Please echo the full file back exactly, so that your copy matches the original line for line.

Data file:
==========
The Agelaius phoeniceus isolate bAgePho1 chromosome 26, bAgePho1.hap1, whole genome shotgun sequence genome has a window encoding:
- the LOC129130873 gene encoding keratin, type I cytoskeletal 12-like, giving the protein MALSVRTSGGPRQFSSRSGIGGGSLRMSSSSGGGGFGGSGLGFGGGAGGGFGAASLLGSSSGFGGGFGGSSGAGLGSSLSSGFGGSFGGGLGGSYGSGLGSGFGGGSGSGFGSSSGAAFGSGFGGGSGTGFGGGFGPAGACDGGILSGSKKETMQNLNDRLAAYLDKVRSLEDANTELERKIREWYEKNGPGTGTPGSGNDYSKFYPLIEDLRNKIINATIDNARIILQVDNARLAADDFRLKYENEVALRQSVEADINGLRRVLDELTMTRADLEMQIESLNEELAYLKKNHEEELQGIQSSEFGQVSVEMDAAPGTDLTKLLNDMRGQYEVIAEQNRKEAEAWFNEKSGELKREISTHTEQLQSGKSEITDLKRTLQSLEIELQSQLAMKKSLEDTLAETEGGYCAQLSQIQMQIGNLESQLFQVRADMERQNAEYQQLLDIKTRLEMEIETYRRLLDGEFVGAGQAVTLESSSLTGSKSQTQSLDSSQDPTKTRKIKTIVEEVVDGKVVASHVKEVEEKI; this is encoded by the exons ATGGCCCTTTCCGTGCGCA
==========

The Agelaius phoeniceus isolate bAgePho1 chromosome 26, bAgePho1.hap1, whole genome shotgun sequence genome has a window encoding:
- the LOC129130873 gene encoding keratin, type I cytoskeletal 12-like, giving the protein MALSVRTSGGPRQFSSRSGIGGGSLRMSSSSGGGGFGGSGLGFGGGAGGGFGAASLLGSSSGFGGGFGGSSGAGLGSSLSSGFGGSFGGGLGGSYGSGLGSGFGGGSGSGFGSSSGAAFGSGFGGGSGTGFGGGFGPAGACDGGILSGSKKETMQNLNDRLAAYLDKVRSLEDANTELERKIREWYEKNGPGTGTPGSGNDYSKFYPLIEDLRNKIINATIDNARIILQVDNARLAADDFRLKYENEVALRQSVEADINGLRRVLDELTMTRADLEMQIESLNEELAYLKKNHEEELQGIQSSEFGQVSVEMDAAPGTDLTKLLNDMRGQYEVIAEQNRKEAEAWFNEKSGELKREISTHTEQLQSGKSEITDLKRTLQSLEIELQSQLAMKKSLEDTLAETEGGYCAQLSQIQMQIGNLESQLFQVRADMERQNAEYQQLLDIKTRLEMEIETYRRLLDGEFVGAGQAVTLESSSLTGSKSQTQSLDSSQDPTKTRKIKTIVEEVVDGKVVASHVKEVEEKI; this is encoded by the exons ATGGCCCTTTCCGTGCGCA